Irvin Lin – Baker, Writer, Designer, and Pop Culture Guru

San Francisco, CA

I see more and more Taiwanese Americans embracing their culture and their identities. I see more Taiwanese Americans being less apologetic about their identity, and no longer having to explain the difference between Chinese and Taiwanese.

lin.irvin3Who are you?

I am second generation Taiwanese American. I am gay. I am a designer, a baker, a writer and a born & bred midwesterner – raised in St. Louis Missouri.

My current passion is cooking, baking and writing. I am staunch believer in eating local, organic and the slow food movement. I believe we need to shift our eating habits for both the health of ourselves, as well as the health of our planet. I believe that food is an integral part of our culture and of who we are.

I moved to San Francisco 12 years ago. I’ve been with my partner for 10 years now, a fellow midwesterner from Indiana. Together we throw dessert parties, photograph people and events (he’s a photographer, as well as a professor of chemistry), travel the world, and generally walk hand in hand through life.

What do you do?

As a graphic designer, the clients I’ve enjoyed working with most are non-profits, including the Center for Asian American Media (formerly NAATA), the Asian & Pacific Islander American Health Forum, the San Francisco International LGBT Film Festival, and San Francisco Meals on Wheels. My current day job involves strategy, design and copywriting for national restaurant chains like Ben & Jerry’s and Baja Fresh.

Outside of work, I bake, photograph and blog constantly about my life. Baking is a way of sharing my love with my friends and those I care about. It’s a way of socializing and a way of connecting. Ultimately, it is a catalyst for storytelling in my life. Nearly all the pivotal events of my life can be traced back to food of some sort.

Why are you proud to be of Taiwanese heritage?

Born and raised in St. Louis, I had very little connection or realization of what it meant to be Taiwanese American until I got older – though my parents were always VERY specific in calling us Taiwanese Americans and not Chinese Americans. I have a distinct memory of asking the one other Asian classmate in my grade school if she spoke Taiwanese or Chinese, and she looked at me with scorn and said NO and stomped away (I later found out she was Korean).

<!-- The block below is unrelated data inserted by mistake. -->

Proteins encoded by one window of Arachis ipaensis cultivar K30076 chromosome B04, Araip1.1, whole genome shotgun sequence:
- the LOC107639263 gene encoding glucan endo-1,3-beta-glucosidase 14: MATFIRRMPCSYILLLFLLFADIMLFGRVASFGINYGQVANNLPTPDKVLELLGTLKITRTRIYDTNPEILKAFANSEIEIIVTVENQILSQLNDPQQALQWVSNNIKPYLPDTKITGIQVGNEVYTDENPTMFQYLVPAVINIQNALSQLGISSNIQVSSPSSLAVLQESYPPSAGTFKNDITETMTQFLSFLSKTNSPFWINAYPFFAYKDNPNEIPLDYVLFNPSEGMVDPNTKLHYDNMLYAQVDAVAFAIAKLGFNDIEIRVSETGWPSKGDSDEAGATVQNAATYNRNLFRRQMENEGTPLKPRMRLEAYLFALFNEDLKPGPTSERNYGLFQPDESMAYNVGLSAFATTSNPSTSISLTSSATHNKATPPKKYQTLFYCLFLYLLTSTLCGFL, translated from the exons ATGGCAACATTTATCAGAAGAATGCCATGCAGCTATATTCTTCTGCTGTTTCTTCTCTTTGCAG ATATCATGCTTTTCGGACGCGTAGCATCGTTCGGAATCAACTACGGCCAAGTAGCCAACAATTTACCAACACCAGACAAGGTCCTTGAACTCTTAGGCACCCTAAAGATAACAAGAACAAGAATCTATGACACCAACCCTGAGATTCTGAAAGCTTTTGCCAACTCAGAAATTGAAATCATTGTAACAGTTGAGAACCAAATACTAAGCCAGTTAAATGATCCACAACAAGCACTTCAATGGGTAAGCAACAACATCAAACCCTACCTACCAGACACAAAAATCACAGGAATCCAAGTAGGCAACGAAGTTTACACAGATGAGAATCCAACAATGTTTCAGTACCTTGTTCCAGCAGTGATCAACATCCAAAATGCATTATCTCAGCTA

It wasn’t until I visited Taiwan during one of the summers of college where I learned to appreciate what my heritage gave me. A democratic country that stands on defiantly on it’s own feet. A country rich with it’s own food and artwork and culture. It instilled in me a strength and independence to stand up and be who I am without apologizes.

However, ultimately what makes me proud of being Taiwanese American is my parents. The sacrifices they made to move to the United States to raise us. I love my family and I know that they love me. That’s makes me so proud.

What does the future of Taiwanese America look like to you?

I see more and more Taiwanese Americans embracing their culture and their identities. I see more Taiwanese Americans being less apologetic about their identity, and no longer having to explain the difference between Chinese and Taiwanese. I see Taiwanese Americans not only embracing themselves as who they are, but becoming comfortable with themselves as part of a large woven fabric of America’s cultures, one that includes Latinos, Hispanics, African Americans, Middle Eastern, other Asian Americans, various religious groups and the gay and lesbian communities.

Any additional information you would like to share?

My favorite Taiwanese cuisines are sticky rice wrapped in bamboo leaves (bah-zhang), beef noodle soup, street vendor boiled dumplings (shui jiao), scallion pancakes, wax apples/bell fruit (oh, how I wish I could find bell fruit here in the US), and (gasp) the steamed pork buns and tea eggs you can find in any 7-11 on any street corner in Taipei.

You can read stories about my life and baking exploits at http://www.eatthelove.com.

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